La La Land


Towards the end of the first act in La La Land (let’s say the 45 minute mark), our protagonists Sebastian (Ryan Gosling) and Mia (Emma Stone) visit the Griffith Observatory after watching Rebel Without a Cause (which features a pivotal scene there). Of course they are the only ones there, so they’re free to walk around the place alone. As they do this, they eventually enter the planetarium to gaze up at the stars, and the orchestration begins to build in the background. The two of them look at each other, hold hands, and Sebastian gently lifts Mia up. She floats up into the stars with Sebastian, and they begin to dance.

It’s rare these days to watch a movie and describe it as magical, live action ones at least. Every other animated movie seems to get that title. While I can’t call La La Land as a whole magical, there’s two scenes in particular that earn the description, that transcend the screen and become something truly special. The observatory scene is one of them.

Like the western, movie musicals seemed to have died out. Nowadays the only musicals we see are the big screen adaptations of Broadway musicals. I really have a hard time thinking of the last true musical to come out, one written specifically for the screen. So even if La La Land was a failure, where nothing worked, the performances were bad, songs lazy, dancing and plot uninspired, I would have to give La La Land some credit for trying in a genre that stopped trying a long time ago.

I am so happy to say that’s not the case. Almost everything in La La Land works.

For starters, I’m just happy to know Damien Chazelle isn’t a one-trick pony. That Whiplash wasn’t his Sixth Sense and that he didn’t have sophomoric luck on only one movie. He’s a director who is coming into his own as an artist, let’s hope he sticks around for a while.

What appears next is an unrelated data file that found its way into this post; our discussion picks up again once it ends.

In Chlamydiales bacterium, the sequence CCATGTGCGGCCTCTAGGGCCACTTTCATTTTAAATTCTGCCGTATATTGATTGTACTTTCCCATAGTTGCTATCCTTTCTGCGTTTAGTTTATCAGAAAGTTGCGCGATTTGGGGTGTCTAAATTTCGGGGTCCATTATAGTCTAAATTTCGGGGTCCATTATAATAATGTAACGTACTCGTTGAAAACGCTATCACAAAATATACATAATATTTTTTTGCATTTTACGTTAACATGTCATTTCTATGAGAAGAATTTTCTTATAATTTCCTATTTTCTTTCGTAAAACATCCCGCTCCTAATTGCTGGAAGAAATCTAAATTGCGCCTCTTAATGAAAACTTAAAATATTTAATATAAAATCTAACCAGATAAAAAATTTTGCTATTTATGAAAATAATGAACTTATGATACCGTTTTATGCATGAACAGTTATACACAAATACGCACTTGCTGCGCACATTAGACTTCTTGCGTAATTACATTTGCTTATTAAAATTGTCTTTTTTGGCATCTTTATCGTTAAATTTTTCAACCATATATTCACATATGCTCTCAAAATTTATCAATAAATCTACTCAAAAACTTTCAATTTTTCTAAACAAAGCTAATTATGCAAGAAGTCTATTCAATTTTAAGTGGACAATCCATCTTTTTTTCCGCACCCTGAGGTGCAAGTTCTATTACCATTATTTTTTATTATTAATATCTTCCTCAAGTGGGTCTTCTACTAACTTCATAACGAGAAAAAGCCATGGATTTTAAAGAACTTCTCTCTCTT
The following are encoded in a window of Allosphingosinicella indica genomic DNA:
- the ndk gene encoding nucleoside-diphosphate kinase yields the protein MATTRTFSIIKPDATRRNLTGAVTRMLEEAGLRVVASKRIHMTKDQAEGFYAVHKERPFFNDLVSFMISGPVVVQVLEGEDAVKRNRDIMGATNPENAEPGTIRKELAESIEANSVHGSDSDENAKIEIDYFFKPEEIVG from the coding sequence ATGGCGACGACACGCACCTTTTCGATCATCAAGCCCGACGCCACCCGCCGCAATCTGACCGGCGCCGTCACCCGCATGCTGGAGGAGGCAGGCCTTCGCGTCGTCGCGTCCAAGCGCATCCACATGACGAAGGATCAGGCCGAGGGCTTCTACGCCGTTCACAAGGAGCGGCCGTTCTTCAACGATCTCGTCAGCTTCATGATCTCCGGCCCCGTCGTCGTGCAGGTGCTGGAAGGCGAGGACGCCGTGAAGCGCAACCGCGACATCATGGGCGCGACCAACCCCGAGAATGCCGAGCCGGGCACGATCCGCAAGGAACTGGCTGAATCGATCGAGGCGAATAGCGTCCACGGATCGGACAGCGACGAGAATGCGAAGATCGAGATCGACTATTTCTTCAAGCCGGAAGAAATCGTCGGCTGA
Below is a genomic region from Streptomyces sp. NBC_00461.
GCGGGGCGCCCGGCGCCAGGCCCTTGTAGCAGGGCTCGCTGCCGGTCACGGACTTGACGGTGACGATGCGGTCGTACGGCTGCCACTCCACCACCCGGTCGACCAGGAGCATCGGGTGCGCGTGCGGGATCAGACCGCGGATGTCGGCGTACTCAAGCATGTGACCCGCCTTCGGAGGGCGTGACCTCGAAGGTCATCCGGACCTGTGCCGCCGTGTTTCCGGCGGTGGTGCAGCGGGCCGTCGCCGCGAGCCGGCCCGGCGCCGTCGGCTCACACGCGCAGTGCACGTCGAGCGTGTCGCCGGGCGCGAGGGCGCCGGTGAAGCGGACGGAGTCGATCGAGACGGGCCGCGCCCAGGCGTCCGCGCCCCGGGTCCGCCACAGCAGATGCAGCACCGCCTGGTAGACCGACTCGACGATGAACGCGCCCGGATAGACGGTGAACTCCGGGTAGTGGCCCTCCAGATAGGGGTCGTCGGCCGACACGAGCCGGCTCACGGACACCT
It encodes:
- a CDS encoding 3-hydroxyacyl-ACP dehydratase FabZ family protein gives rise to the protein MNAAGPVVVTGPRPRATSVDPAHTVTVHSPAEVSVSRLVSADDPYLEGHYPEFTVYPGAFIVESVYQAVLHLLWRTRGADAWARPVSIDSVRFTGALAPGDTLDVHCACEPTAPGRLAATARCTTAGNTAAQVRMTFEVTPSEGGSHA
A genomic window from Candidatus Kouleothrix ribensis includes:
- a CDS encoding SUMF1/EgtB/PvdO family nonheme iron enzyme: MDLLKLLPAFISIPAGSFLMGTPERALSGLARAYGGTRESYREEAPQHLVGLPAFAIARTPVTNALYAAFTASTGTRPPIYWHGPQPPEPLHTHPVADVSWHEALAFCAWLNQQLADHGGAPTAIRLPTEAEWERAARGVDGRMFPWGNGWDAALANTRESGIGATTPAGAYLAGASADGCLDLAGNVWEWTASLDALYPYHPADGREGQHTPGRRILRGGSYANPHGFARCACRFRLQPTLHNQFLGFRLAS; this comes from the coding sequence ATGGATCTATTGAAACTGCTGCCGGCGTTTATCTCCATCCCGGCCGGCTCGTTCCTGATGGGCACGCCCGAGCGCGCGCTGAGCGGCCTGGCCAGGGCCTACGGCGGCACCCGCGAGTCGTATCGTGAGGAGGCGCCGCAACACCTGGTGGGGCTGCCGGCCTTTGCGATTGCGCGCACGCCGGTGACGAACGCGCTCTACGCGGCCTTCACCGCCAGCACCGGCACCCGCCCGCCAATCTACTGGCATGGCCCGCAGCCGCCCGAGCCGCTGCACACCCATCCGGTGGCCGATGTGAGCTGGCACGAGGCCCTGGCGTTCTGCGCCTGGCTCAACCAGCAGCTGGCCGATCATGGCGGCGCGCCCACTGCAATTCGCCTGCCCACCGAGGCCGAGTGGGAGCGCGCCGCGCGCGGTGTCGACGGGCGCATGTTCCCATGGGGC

This is the third on-screen pairing of Ryan Gosling and Emma Stone, and their chemistry is undeniable by this point. Chazelle said he casted them because they were the closest thing now to an old Hollywood couple like Katherine Hepburn and Spencer Tracy, and he’s not wrong. They interact and bicker in that delightful way that’s impossible to fake with two people who don’t actually like each other. To just watch them share the screen together is a treat.

As for the movie itself, it could fit in with any other Technicolor musical from the 40’s 50’s. It has the exact same look as Jacques Demy’s Umbrellas of Cherbourg and The Young Girls of Rochefort (the two biggest film influence on the movie, and two movies you need to see if you haven’t) Chazelle really nailed the color pallet from that era, with every detail of the production design seeming to pop out of the screen. At least for the first half of the film, that is. For whatever reason, the classic Hollywood-era style fades from the picture in service for a bit more traditional look, which I guess was to fit the tone of the plot. The classic Hollywood style does come back around very end, in the second sequence I would call magical. To be clear, this lapse in style isn’t really a problem or a fault, it’s just something I noticed.

In face, La La Land is pretty devoid of faults. The only major issue I had with it were the songs. They weren’t bad by any means. They were just a bit bland, and fairly forgettable. That’s the only reason it’s not at the same level as Umbrellas or Young Girls. The music in those movies was incredible and on a whole other level from the songs in La La Land. I had “I Will Wait for You” rolling around in my head for days after seeing Umbrellas. The only one I really remembered from La La Land leaving the theater was “Here’s to the Mess We’ve Made”, and I can think of three reasons why I remembered it. One; it was one of the last songs in the movie, two; it was Emma Stone’s big show-stopping number and she really delivered, and three; it’s the song used in the trailer. So that might have something to do with it’s presence in my memory.

You could also pull faults from other things about La La Land too. Do the characters evolve at all, does it really try anything new as a musical, is it a case of style over substance? But these are nitpicky issues at best. You’d have to be heartless to hate La La Land. It’s is such a joyous movie, so celebratory of the musical genre and filled with energy, that even by the time it ends on it’s bittersweet note it’s impossible not to leave smiling. “Magical” may not be the best word to describe it. But “miracle” is.